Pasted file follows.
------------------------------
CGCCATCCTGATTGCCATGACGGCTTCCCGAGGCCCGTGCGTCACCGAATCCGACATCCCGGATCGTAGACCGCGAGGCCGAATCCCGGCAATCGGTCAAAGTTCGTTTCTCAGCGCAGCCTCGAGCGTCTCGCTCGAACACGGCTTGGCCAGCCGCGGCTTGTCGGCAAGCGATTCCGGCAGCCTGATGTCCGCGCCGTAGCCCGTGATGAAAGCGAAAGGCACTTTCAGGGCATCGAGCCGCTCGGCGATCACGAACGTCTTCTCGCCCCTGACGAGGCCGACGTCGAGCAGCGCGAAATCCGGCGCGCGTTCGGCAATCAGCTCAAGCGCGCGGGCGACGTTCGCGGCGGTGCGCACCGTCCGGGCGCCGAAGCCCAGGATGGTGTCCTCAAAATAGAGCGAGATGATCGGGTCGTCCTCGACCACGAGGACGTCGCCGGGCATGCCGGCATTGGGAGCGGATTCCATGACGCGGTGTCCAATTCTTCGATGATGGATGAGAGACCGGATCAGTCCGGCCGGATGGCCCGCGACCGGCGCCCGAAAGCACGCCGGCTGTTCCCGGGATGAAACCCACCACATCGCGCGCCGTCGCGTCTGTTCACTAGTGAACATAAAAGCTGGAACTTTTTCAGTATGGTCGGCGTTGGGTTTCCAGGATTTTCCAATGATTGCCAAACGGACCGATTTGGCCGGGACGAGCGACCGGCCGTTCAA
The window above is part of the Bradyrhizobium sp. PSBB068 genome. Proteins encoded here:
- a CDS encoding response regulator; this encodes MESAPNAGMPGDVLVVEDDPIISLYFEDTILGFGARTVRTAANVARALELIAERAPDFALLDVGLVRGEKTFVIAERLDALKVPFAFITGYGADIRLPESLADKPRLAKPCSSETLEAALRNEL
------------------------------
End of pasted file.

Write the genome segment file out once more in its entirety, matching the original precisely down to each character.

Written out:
CGCCATCCTGATTGCCATGACGGCTTCCCGAGGCCCGTGCGTCACCGAATCCGACATCCCGGATCGTAGACCGCGAGGCCGAATCCCGGCAATCGGTCAAAGTTCGTTTCTCAGCGCAGCCTCGAGCGTCTCGCTCGAACACGGCTTGGCCAGCCGCGGCTTGTCGGCAAGCGATTCCGGCAGCCTGATGTCCGCGCCGTAGCCCGTGATGAAAGCGAAAGGCACTTTCAGGGCATCGAGCCGCTCGGCGATCACGAACGTCTTCTCGCCCCTGACGAGGCCGACGTCGAGCAGCGCGAAATCCGGCGCGCGTTCGGCAATCAGCTCAAGCGCGCGGGCGACGTTCGCGGCGGTGCGCACCGTCCGGGCGCCGAAGCCCAGGATGGTGTCCTCAAAATAGAGCGAGATGATCGGGTCGTCCTCGACCACGAGGACGTCGCCGGGCATGCCGGCATTGGGAGCGGATTCCATGACGCGGTGTCCAATTCTTCGATGATGGATGAGAGACCGGATCAGTCCGGCCGGATGGCCCGCGACCGGCGCCCGAAAGCACGCCGGCTGTTCCCGGGATGAAACCCACCACATCGCGCGCCGTCGCGTCTGTTCACTAGTGAACATAAAAGCTGGAACTTTTTCAGTATGGTCGGCGTTGGGTTTCCAGGATTTTCCAATGATTGCCAAACGGACCGATTTGGCCGGGACGAGCGACCGGCCGTTCAA
The window above is part of the Bradyrhizobium sp. PSBB068 genome. Proteins encoded here:
- a CDS encoding response regulator; this encodes MESAPNAGMPGDVLVVEDDPIISLYFEDTILGFGARTVRTAANVARALELIAERAPDFALLDVGLVRGEKTFVIAERLDALKVPFAFITGYGADIRLPESLADKPRLAKPCSSETLEAALRNEL